What are your daily routines that keep you developing as a leader?
Every morning and/or afternoon—and this may seem like a no-brainer—but it’s touching base with our team to get a pulse on how their morning is going or how the day went. And to some degree, it is about truly just asking a team member, “Hey, how did things go today on this project?” Listening is also important to gauge if they are doing okay, as is offering assistance if they need anything.

What is your favorite leadership book?
The Happiness Advantage by Shawn Achor. Happiness drives so much in our world.

DESIGN NOTE: Italicize book title.

What’s the App on your phone that you can’t live without?
Well, there are two. One is my calendar. If something doesn’t go on my calendar, it doesn’t happen. Easily a close tie with that would be my home automation app that we use—Control4. That allows me to control everything in my home: security, lights, locks, shades, temperature, TVs, and audio/video. You name it.

How do you maintain your and your team’s daily motivation?
By never taking life too seriously. It really is more about, when a mishap should occur, understanding that things happen. When someone on our team might be having a bad day, I like to be there with something to pick them up, whether it’s just lending an ear or sharing a good joke, and letting them know no matter how tough it is right now, we’re here, we’re together, we’ll get through this. And they do the same thing for me. I may be the one signing the paychecks, but they inspire and motivate me too.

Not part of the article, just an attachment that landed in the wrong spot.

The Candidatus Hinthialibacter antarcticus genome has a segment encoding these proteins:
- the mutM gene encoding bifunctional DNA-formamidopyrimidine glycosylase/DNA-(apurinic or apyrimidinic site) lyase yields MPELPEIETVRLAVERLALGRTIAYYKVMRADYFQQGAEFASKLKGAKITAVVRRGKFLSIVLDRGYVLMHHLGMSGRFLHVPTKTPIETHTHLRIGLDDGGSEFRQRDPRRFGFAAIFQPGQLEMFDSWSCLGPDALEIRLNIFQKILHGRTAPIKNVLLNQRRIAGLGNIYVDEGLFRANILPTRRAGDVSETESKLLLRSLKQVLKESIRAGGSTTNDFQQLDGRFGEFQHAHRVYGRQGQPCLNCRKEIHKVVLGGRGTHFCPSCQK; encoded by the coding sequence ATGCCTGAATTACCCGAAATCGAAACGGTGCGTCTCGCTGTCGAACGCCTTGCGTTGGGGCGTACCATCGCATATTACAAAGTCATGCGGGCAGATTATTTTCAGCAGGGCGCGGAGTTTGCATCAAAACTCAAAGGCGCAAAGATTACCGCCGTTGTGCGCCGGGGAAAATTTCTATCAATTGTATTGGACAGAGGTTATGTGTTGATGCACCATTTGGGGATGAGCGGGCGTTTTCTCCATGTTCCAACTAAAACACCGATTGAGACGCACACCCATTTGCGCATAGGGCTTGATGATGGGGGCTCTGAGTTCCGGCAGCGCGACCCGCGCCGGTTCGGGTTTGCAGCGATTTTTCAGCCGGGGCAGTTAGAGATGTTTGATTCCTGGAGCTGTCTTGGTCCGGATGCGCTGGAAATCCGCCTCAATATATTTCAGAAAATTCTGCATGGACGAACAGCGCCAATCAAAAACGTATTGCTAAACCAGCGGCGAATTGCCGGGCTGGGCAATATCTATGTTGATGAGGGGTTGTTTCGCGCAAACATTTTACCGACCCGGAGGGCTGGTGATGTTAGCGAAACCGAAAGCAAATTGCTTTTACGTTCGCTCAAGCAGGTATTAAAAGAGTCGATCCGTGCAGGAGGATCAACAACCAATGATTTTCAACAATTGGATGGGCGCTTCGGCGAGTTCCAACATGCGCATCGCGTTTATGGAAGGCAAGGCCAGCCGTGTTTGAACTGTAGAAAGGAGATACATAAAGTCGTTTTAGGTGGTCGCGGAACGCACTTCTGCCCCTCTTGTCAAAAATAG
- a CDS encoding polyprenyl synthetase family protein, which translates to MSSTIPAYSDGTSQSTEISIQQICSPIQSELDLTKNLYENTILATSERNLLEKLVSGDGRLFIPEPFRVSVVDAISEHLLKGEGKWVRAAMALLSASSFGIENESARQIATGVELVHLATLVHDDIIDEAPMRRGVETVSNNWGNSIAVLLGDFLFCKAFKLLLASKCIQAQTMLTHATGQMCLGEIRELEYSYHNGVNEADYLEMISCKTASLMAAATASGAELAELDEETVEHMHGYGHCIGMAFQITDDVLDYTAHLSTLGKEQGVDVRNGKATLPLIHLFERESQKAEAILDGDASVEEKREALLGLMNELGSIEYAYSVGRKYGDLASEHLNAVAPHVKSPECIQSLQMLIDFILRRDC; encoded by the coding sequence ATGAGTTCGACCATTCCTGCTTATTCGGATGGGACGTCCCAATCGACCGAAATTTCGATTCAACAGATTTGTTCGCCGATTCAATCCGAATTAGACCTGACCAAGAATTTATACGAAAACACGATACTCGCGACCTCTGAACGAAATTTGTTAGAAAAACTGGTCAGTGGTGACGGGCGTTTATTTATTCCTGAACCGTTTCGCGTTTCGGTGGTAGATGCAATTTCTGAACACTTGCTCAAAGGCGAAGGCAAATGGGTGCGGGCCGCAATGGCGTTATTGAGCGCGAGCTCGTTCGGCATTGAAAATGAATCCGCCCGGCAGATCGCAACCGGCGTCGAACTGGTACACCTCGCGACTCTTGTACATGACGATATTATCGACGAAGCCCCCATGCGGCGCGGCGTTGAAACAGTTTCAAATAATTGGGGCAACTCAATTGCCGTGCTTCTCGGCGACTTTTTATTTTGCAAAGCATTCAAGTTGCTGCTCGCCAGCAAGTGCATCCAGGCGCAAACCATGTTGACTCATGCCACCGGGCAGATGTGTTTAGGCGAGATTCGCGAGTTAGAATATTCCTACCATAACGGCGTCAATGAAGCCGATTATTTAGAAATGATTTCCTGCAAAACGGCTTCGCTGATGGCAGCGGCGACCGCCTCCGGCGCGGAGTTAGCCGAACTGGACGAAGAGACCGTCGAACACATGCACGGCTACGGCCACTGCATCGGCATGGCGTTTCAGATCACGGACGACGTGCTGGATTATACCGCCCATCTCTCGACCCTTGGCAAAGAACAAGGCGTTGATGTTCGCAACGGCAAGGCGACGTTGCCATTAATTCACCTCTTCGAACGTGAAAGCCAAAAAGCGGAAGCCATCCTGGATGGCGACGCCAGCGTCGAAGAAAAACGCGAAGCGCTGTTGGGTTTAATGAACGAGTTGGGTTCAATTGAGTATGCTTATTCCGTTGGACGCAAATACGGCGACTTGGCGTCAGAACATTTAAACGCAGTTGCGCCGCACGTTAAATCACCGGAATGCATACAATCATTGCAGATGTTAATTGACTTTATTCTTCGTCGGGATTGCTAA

What are you doing to ensure your continued growth as a leader?
Always learning. Whether it’s from my team, mentors, seminars, webinars, or books. I’m always learning.

What excites you most about the future of Southwest Michigan?
I see things continuing to get better and better. To me, it’s exciting because, when I moved here eight years ago, I thought it was already a wonderful community. To see how things have changed even more during that time has been amazing to me, and I feel so fortunate to call this place home.

What do you think are the most pressing challenges are facing leaders today and why?
I think that the most pressing challenge today is talent. With the large group of individuals that are heading into retirement, there are not enough Millennials taking their place in equal numbers to fill all those jobs. This leaves us without a surplus of talent to find folks.

What’s one mistake you witness leaders making more frequently than others?
Probably the biggest mistakes that we, as humans, tend to make are those based on assumptions. We assume that based on a historical trend, that we’re going to have X amount of business. We assume that based on the work we’ve done for X number of customers that we’re going to have those receivables come in an X number of days. We assume that because we’ve taken good care of our team, they’re going to be with us forever. We assume everything to a degree.

What is your “Life Quote?”
The good ole Yoda quote of, “Do or do not, there is no try.” That’s the way it is for me. I give it my all.